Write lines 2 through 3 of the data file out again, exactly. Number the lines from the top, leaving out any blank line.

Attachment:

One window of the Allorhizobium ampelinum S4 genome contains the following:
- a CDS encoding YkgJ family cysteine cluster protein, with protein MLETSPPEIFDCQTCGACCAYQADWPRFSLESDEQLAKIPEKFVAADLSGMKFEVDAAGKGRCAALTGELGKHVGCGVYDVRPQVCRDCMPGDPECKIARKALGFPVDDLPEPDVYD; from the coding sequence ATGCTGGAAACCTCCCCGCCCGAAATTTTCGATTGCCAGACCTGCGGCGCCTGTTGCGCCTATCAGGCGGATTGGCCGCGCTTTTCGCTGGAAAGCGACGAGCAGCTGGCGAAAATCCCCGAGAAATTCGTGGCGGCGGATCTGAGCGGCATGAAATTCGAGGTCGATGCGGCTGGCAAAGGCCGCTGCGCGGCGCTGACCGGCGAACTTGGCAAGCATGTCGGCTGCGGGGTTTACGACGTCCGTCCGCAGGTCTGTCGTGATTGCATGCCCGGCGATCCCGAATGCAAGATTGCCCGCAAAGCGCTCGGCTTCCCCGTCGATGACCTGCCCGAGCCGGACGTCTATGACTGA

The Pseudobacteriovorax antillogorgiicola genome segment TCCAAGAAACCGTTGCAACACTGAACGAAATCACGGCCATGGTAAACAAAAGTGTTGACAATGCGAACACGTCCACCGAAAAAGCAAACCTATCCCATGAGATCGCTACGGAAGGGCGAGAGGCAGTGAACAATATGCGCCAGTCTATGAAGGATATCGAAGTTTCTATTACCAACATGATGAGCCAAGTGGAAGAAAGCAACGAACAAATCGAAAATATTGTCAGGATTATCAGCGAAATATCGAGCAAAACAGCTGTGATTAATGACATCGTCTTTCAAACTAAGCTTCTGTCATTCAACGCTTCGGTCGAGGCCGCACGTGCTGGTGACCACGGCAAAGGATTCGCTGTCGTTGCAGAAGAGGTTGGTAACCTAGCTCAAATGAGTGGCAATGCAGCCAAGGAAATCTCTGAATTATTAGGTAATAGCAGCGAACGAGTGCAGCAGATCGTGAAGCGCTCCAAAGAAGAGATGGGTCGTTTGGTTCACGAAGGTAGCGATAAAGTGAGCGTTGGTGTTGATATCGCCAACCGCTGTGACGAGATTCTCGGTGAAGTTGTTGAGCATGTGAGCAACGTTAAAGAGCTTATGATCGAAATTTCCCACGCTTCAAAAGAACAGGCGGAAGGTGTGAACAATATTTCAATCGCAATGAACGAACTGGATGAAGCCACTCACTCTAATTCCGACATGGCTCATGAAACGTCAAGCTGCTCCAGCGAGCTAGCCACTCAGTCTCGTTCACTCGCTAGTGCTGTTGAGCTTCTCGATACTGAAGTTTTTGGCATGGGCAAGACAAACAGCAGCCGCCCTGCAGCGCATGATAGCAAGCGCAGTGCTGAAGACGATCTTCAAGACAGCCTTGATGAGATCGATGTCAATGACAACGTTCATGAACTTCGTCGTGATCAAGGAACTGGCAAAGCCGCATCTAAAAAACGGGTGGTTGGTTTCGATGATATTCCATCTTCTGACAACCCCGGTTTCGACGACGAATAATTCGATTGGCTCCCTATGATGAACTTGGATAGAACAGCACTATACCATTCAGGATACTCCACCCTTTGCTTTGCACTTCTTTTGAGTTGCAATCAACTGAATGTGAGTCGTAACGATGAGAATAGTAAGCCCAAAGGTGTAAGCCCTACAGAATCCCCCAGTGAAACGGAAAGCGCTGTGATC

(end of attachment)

- a CDS encoding YkgJ family cysteine cluster protein, with protein MLETSPPEIFDCQTCGACCAYQADWPRFSLESDEQLAKIPEKFVAADLSGMKFEVDAAGKGRCAALTGELGKHVGCGVYDVRPQVCRDCMPGDPECKIARKALGFPVDDLPEPDVYD; from the coding sequence ATGCTGGAAACCTCCCCGCCCGAAATTTTCGATTGCCAGACCTGCGGCGCCTGTTGCGCCTATCAGGCGGATTGGCCGCGCTTTTCGCTGGAAAGCGACGAGCAGCTGGCGAAAATCCCCGAGAAATTCGTGGCGGCGGATCTGAGCGGCATGAAATTCGAGGTCGATGCGGCTGGCAAAGGCCGCTGCGCGGCGCTGACCGGCGAACTTGGCAAGCATGTCGGCTGCGGGGTTTACGACGTCCGTCCGCAGGTCTGTCGTGATTGCATGCCCGGCGATCCCGAATGCAAGATTGCCCGCAAAGCGCTCGGCTTCCCCGTCGATGACCTGCCCGAGCCGGACGTCTATGACTGA

The Pseudobacteriovorax antillogorgiicola genome segment TCCAAGAAACCGTTGCAACACTGAACGAAATCACGGCCATGGTAAACAAAAGTGTTGACAATGCGAACACGTCCACCGAAAAAGCAAACCTATCCCATGAGATCGCTACGGAAGGGCGAGAGGCAGTGAACAATATGCGCCAGTCTATGAAGGATATCGAAGTTTCTATTACCAACATGATGAGCCAAGTGGAAGAAAGCAACGAACAAATCGAAAATATTGTCAGGATTATCAGCGAAATATCGAGCAAAACAGCTGTGATTAATGACATCGTCTTTCAAACTAAGCTTCTGTCATTCAACGCTTCGGTCGAGGCCGCACGTGCTGGTGACCACGGCAAAGGATTCGCTGTCGTTGCAGAAGAGGTTGGTAACCTAGCTCAAATGAGTGGCAATGCAGCCAAGGAAATCTCTGAATTATTAGGTAATAGCAGCGAACGAGTGCAGCAGATCGTGAAGCGCTCCAAAGAAGAGATGGGTCGTTTGGTTCACGAAGGTAGCGATAAAGTGAGCGTTGGTGTTGATATCGCCAACCGCTGTGACGAGATTCTCGGTGAAGTTGTTGAGCATGTGAGCAACGTTAAAGAGCTTATGATCGAAATTTCCCACGCTTCAAAAGAACAGGCGGAAGGTGTGAACAATATTTCAATCGCAATGAACGAACTGGATGAAGCCACTCACTCTAATTCCGACATGGCTCATGAAACGTCAAGCTGCTCCAGCGAGCTAGCCACTCAGTCTCGTTCACTCGCTAGTGCTGTTGAGCTTCTCGATACTGAAGTTTTTGGCATGGGCAAGACAAACAGCAGCCGCCCTGCAGCGCATGATAGCAAGCGCAGTGCTGAAGACGATCTTCAAGACAGCCTTGATGAGATCGATGTCAATGACAACGTTCATGAACTTCGTCGTGATCAAGGAACTGGCAAAGCCGCATCTAAAAAACGGGTGGTTGGTTTCGATGATATTCCATCTTCTGACAACCCCGGTTTCGACGACGAATAATTCGATTGGCTCCCTATGATGAACTTGGATAGAACAGCACTATACCATTCAGGATACTCCACCCTTTGCTTTGCACTTCTTTTGAGTTGCAATCAACTGAATGTGAGTCGTAACGATGAGAATAGTAAGCCCAAAGGTGTAAGCCCTACAGAATCCCCCAGTGAAACGGAAAGCGCTGTGATC